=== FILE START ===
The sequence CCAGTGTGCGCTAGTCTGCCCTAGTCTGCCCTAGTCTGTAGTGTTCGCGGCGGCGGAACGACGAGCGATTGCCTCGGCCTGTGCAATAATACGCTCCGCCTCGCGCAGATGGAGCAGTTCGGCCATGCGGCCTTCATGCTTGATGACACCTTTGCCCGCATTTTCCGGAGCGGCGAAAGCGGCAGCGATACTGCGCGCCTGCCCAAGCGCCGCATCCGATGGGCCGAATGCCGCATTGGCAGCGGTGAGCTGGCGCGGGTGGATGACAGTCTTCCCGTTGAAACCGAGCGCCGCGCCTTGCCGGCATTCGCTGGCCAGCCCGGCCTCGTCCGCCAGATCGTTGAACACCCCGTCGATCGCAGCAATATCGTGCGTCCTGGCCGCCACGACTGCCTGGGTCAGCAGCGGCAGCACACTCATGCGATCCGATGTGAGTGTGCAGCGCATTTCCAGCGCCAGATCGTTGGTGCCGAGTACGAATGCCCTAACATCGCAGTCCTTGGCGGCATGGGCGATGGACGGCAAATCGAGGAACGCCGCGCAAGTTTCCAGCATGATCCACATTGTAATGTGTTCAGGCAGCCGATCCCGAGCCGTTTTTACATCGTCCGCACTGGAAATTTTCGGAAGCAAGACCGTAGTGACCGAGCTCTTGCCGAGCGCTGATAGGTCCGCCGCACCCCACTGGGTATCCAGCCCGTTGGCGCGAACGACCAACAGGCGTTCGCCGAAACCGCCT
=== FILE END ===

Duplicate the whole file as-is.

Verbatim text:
The sequence CCAGTGTGCGCTAGTCTGCCCTAGTCTGCCCTAGTCTGTAGTGTTCGCGGCGGCGGAACGACGAGCGATTGCCTCGGCCTGTGCAATAATACGCTCCGCCTCGCGCAGATGGAGCAGTTCGGCCATGCGGCCTTCATGCTTGATGACACCTTTGCCCGCATTTTCCGGAGCGGCGAAAGCGGCAGCGATACTGCGCGCCTGCCCAAGCGCCGCATCCGATGGGCCGAATGCCGCATTGGCAGCGGTGAGCTGGCGCGGGTGGATGACAGTCTTCCCGTTGAAACCGAGCGCCGCGCCTTGCCGGCATTCGCTGGCCAGCCCGGCCTCGTCCGCCAGATCGTTGAACACCCCGTCGATCGCAGCAATATCGTGCGTCCTGGCCGCCACGACTGCCTGGGTCAGCAGCGGCAGCACACTCATGCGATCCGATGTGAGTGTGCAGCGCATTTCCAGCGCCAGATCGTTGGTGCCGAGTACGAATGCCCTAACATCGCAGTCCTTGGCGGCATGGGCGATGGACGGCAAATCGAGGAACGCCGCGCAAGTTTCCAGCATGATCCACATTGTAATGTGTTCAGGCAGCCGATCCCGAGCCGTTTTTACATCGTCCGCACTGGAAATTTTCGGAAGCAAGACCGTAGTGACCGAGCTCTTGCCGAGCGCTGATAGGTCCGCCGCACCCCACTGGGTATCCAGCCCGTTGGCGCGAACGACCAACAGGCGTTCGCCGAAACCGCCT